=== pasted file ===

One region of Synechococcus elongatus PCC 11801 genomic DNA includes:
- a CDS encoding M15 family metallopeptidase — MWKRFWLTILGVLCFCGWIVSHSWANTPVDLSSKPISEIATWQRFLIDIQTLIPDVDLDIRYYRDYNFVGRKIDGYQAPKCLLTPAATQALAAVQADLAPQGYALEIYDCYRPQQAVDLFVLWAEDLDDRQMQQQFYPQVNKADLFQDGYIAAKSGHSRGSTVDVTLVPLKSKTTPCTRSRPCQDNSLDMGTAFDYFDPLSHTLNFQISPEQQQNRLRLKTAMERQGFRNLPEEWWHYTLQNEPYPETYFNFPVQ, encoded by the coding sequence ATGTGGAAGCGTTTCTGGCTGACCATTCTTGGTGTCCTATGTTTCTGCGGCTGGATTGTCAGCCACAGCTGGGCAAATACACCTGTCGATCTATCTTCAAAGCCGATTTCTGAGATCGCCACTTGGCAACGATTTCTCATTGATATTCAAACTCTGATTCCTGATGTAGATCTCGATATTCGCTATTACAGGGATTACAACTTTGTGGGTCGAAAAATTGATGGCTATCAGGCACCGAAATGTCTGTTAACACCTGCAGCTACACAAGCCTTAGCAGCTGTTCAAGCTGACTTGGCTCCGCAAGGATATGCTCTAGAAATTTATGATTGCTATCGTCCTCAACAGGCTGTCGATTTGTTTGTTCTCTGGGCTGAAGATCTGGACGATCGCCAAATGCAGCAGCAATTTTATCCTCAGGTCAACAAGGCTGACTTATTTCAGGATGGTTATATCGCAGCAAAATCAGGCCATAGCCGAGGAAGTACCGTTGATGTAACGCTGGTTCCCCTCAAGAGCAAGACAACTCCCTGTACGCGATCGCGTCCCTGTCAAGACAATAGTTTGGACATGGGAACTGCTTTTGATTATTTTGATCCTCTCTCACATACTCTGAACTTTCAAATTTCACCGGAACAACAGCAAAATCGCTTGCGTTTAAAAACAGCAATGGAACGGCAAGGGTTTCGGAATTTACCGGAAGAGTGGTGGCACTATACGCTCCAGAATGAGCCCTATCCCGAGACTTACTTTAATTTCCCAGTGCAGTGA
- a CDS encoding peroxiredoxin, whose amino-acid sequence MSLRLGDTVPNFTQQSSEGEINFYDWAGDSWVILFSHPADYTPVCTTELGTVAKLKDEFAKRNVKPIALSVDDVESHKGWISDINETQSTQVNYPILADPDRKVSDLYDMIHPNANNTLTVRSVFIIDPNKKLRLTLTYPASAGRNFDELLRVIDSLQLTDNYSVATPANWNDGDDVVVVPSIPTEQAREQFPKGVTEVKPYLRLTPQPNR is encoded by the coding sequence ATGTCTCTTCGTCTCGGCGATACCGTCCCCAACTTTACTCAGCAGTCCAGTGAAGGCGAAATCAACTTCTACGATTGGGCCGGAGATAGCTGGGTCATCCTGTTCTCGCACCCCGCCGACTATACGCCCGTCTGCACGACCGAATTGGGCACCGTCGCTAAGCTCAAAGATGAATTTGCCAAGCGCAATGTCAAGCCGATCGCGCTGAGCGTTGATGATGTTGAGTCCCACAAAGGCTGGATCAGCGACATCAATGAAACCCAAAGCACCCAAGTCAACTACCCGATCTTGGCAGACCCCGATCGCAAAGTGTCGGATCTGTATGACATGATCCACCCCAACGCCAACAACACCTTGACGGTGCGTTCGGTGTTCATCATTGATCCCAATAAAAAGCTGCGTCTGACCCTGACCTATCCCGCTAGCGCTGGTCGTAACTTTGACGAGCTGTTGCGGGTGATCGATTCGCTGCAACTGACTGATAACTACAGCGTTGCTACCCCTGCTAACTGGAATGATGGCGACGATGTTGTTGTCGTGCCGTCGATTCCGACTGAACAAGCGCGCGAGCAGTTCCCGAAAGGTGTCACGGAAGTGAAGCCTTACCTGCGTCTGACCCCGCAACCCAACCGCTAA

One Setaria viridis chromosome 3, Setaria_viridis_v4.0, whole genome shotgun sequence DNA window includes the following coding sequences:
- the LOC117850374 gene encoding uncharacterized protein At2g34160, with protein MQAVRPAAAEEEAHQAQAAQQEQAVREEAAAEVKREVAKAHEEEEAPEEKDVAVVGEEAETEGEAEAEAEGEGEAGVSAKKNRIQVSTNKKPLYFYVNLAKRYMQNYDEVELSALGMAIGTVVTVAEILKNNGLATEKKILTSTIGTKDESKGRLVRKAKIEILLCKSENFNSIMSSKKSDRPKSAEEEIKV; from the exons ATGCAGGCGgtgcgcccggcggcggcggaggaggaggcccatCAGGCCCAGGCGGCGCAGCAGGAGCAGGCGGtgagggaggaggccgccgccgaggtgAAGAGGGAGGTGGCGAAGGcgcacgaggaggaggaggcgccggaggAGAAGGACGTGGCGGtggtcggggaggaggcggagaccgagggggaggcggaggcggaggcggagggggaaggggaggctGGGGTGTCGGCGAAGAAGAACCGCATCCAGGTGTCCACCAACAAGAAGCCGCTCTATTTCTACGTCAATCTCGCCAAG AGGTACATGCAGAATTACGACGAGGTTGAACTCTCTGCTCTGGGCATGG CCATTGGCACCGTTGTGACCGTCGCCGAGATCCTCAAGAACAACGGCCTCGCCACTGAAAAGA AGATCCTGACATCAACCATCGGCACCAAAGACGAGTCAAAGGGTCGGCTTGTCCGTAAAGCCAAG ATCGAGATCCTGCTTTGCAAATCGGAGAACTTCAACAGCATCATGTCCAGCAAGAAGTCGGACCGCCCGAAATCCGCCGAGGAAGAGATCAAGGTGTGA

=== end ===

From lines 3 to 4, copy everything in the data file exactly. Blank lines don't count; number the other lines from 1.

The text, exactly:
- a CDS encoding peroxiredoxin, whose amino-acid sequence MSLRLGDTVPNFTQQSSEGEINFYDWAGDSWVILFSHPADYTPVCTTELGTVAKLKDEFAKRNVKPIALSVDDVESHKGWISDINETQSTQVNYPILADPDRKVSDLYDMIHPNANNTLTVRSVFIIDPNKKLRLTLTYPASAGRNFDELLRVIDSLQLTDNYSVATPANWNDGDDVVVVPSIPTEQAREQFPKGVTEVKPYLRLTPQPNR is encoded by the coding sequence ATGTCTCTTCGTCTCGGCGATACCGTCCCCAACTTTACTCAGCAGTCCAGTGAAGGCGAAATCAACTTCTACGATTGGGCCGGAGATAGCTGGGTCATCCTGTTCTCGCACCCCGCCGACTATACGCCCGTCTGCACGACCGAATTGGGCACCGTCGCTAAGCTCAAAGATGAATTTGCCAAGCGCAATGTCAAGCCGATCGCGCTGAGCGTTGATGATGTTGAGTCCCACAAAGGCTGGATCAGCGACATCAATGAAACCCAAAGCACCCAAGTCAACTACCCGATCTTGGCAGACCCCGATCGCAAAGTGTCGGATCTGTATGACATGATCCACCCCAACGCCAACAACACCTTGACGGTGCGTTCGGTGTTCATCATTGATCCCAATAAAAAGCTGCGTCTGACCCTGACCTATCCCGCTAGCGCTGGTCGTAACTTTGACGAGCTGTTGCGGGTGATCGATTCGCTGCAACTGACTGATAACTACAGCGTTGCTACCCCTGCTAACTGGAATGATGGCGACGATGTTGTTGTCGTGCCGTCGATTCCGACTGAACAAGCGCGCGAGCAGTTCCCGAAAGGTGTCACGGAAGTGAAGCCTTACCTGCGTCTGACCCCGCAACCCAACCGCTAA

One Setaria viridis chromosome 3, Setaria_viridis_v4.0, whole genome shotgun sequence DNA window includes the following coding sequences: